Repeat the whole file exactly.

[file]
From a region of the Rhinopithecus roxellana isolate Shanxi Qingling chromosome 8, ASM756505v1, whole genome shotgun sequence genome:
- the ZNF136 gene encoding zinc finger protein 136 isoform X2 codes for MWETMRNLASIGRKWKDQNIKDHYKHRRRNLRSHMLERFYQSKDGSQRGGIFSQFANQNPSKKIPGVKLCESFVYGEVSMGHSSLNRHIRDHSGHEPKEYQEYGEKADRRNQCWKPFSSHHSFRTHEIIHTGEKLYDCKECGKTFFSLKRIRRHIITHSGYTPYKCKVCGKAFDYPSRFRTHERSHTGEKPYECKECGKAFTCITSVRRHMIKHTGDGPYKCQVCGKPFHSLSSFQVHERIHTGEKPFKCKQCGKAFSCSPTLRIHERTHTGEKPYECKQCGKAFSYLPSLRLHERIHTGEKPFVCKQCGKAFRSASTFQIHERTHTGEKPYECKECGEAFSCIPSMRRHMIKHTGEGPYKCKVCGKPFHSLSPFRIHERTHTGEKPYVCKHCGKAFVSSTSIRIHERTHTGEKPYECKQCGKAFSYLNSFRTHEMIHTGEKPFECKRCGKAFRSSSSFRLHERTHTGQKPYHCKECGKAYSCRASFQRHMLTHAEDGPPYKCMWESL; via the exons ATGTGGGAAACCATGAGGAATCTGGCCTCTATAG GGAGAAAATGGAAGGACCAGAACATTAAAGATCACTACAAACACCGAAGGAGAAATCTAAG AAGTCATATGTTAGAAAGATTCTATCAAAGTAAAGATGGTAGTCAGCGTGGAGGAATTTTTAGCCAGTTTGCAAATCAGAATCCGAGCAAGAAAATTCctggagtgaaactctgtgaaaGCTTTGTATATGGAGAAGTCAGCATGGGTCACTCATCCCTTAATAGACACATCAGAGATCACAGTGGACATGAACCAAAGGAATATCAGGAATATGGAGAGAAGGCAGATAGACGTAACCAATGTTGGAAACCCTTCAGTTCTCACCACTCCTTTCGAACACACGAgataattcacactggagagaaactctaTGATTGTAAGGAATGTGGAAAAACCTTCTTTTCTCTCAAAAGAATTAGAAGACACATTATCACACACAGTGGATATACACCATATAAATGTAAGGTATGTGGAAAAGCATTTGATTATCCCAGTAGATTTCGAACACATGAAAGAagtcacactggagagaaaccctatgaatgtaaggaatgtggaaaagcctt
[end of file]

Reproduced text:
From a region of the Rhinopithecus roxellana isolate Shanxi Qingling chromosome 8, ASM756505v1, whole genome shotgun sequence genome:
- the ZNF136 gene encoding zinc finger protein 136 isoform X2 codes for MWETMRNLASIGRKWKDQNIKDHYKHRRRNLRSHMLERFYQSKDGSQRGGIFSQFANQNPSKKIPGVKLCESFVYGEVSMGHSSLNRHIRDHSGHEPKEYQEYGEKADRRNQCWKPFSSHHSFRTHEIIHTGEKLYDCKECGKTFFSLKRIRRHIITHSGYTPYKCKVCGKAFDYPSRFRTHERSHTGEKPYECKECGKAFTCITSVRRHMIKHTGDGPYKCQVCGKPFHSLSSFQVHERIHTGEKPFKCKQCGKAFSCSPTLRIHERTHTGEKPYECKQCGKAFSYLPSLRLHERIHTGEKPFVCKQCGKAFRSASTFQIHERTHTGEKPYECKECGEAFSCIPSMRRHMIKHTGEGPYKCKVCGKPFHSLSPFRIHERTHTGEKPYVCKHCGKAFVSSTSIRIHERTHTGEKPYECKQCGKAFSYLNSFRTHEMIHTGEKPFECKRCGKAFRSSSSFRLHERTHTGQKPYHCKECGKAYSCRASFQRHMLTHAEDGPPYKCMWESL; via the exons ATGTGGGAAACCATGAGGAATCTGGCCTCTATAG GGAGAAAATGGAAGGACCAGAACATTAAAGATCACTACAAACACCGAAGGAGAAATCTAAG AAGTCATATGTTAGAAAGATTCTATCAAAGTAAAGATGGTAGTCAGCGTGGAGGAATTTTTAGCCAGTTTGCAAATCAGAATCCGAGCAAGAAAATTCctggagtgaaactctgtgaaaGCTTTGTATATGGAGAAGTCAGCATGGGTCACTCATCCCTTAATAGACACATCAGAGATCACAGTGGACATGAACCAAAGGAATATCAGGAATATGGAGAGAAGGCAGATAGACGTAACCAATGTTGGAAACCCTTCAGTTCTCACCACTCCTTTCGAACACACGAgataattcacactggagagaaactctaTGATTGTAAGGAATGTGGAAAAACCTTCTTTTCTCTCAAAAGAATTAGAAGACACATTATCACACACAGTGGATATACACCATATAAATGTAAGGTATGTGGAAAAGCATTTGATTATCCCAGTAGATTTCGAACACATGAAAGAagtcacactggagagaaaccctatgaatgtaaggaatgtggaaaagcctt